Trump Threatens German Car Companies with 35% US Import Tariff, Carmakers Respond

by Amna El Tawil
 
The incoming president, Donald J. Trump, has warned German car companies they should start producing more vehicles in the United States. If not, they will face a 35% import tariff.
 
Mr. Trump criticized BMW, Daimler, and Volkswagen in remarks in the German newspaper Bild saying: “If you want to build cars in the world, then I wish you all the best. You can build cars for the United States, but for every car that comes to the USA, you will pay 35% tax.”
 

 
He continued: “I would tell BMW that if you are building a factory in Mexico and plan to sell cars to the USA, without a 35 percent tax, then you can forget that.”
 
Reuters reports: “Volkswagen (VW) shares closed down 2.2%, while BMW and Daimler’s shares ended 1.5% lower.
 
Under pressure to deliver on campaign promises to revive U.S. industrial jobs, Trump has turned his fire on carmakers that use low-cost Mexican plants to serve the U.S. market. He has also warned Japan’s Toyota (7203.T) it could be subject to a “big border tax” if it builds its Corolla cars for the U.S. market at a planned factory in Mexico.
 
All three German carmakers have invested heavily in Mexico, but also pointed out on Monday that they manufacturer in the United States as well.
 
BMW executive Peter Schwarzenbauer told reporters the company was sticking to plans to invest around $1 billion in a new plant in Mexico, which is due to go into production in 2019 and create at least 1,500 jobs.”
 
However, German carmakers aren’t going to take these statements so easily. According to Fox Business, BMW is standing by its decision to build a new $1 billion factory in Mexico, saying the facility will supply cars to global markets. BMW also noted that its assembly plant in South Carolina, where the company is spending $1 billion to increase capacity, is now the company’s largest in the world.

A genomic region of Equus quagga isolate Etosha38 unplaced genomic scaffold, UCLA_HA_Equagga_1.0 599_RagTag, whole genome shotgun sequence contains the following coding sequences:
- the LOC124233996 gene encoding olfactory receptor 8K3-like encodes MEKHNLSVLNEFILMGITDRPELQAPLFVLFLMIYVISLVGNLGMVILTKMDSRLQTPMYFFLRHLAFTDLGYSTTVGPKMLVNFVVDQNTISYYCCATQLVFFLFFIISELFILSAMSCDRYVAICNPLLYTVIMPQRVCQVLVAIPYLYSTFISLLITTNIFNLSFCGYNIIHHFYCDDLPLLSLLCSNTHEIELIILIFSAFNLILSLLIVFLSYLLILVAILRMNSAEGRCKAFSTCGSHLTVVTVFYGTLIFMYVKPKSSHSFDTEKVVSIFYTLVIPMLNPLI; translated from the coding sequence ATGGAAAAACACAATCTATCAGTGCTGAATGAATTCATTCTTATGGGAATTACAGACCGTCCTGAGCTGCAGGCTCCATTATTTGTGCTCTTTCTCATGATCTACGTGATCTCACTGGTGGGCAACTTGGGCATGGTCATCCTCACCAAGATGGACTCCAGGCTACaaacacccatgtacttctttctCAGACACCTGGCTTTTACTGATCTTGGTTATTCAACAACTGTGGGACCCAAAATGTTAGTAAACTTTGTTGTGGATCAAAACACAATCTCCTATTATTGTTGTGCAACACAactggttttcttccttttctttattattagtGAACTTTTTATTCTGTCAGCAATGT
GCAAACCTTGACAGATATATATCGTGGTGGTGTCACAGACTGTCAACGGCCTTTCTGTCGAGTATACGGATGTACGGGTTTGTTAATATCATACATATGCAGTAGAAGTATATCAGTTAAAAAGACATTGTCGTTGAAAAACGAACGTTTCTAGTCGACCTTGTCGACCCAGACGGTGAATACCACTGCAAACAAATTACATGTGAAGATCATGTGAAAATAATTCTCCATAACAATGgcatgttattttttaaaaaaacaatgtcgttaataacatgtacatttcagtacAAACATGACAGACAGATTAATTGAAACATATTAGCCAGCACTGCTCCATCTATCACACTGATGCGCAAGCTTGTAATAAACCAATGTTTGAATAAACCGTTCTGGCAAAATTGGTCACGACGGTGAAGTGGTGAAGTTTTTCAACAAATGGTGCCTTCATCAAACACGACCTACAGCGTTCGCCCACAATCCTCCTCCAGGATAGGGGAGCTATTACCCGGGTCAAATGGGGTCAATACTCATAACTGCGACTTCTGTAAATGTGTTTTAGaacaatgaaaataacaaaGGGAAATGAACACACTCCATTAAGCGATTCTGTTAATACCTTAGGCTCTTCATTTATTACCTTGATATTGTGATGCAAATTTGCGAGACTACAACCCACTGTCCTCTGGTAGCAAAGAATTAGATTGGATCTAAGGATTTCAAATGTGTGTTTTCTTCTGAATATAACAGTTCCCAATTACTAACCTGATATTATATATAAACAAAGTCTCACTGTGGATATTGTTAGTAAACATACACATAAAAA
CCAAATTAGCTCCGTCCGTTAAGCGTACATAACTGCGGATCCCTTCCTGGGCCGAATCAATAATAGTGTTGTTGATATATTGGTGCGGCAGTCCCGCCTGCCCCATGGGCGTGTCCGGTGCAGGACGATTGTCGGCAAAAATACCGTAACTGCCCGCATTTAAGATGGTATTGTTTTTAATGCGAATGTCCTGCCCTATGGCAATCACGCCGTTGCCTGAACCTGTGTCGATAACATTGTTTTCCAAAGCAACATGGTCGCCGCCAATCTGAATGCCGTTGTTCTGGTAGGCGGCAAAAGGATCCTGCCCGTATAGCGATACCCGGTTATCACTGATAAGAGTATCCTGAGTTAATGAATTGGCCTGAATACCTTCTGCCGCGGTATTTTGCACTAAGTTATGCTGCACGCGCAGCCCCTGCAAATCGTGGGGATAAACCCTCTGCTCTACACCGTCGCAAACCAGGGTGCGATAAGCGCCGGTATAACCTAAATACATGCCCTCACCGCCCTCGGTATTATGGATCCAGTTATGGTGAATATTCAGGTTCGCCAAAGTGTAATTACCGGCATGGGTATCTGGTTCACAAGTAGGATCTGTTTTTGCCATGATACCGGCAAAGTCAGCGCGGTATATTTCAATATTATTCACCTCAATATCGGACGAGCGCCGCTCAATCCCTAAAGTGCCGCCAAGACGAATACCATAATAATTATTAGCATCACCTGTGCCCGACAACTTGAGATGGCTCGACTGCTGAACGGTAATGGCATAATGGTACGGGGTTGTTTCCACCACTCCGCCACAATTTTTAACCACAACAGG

They said in a statement: “The issue is about commitment and BMW made a significant commitment to the U.S. when it began manufacturing vehicles in America more than 22 years ago.” According to the company statistics, BMW exports 70% of its U.S. production.
 
President of the German Association of the Automotive Industry (VDA), Matthias Wissmann, said in a statement: “For German producers, the United States is not only the second largest export market but also an important production site from which the world market is supplied. One can only warn against the global rampant tendencies towards protectionism. In the end, all nations will be harmed, despite seemingly short-term benefits.”
 


 

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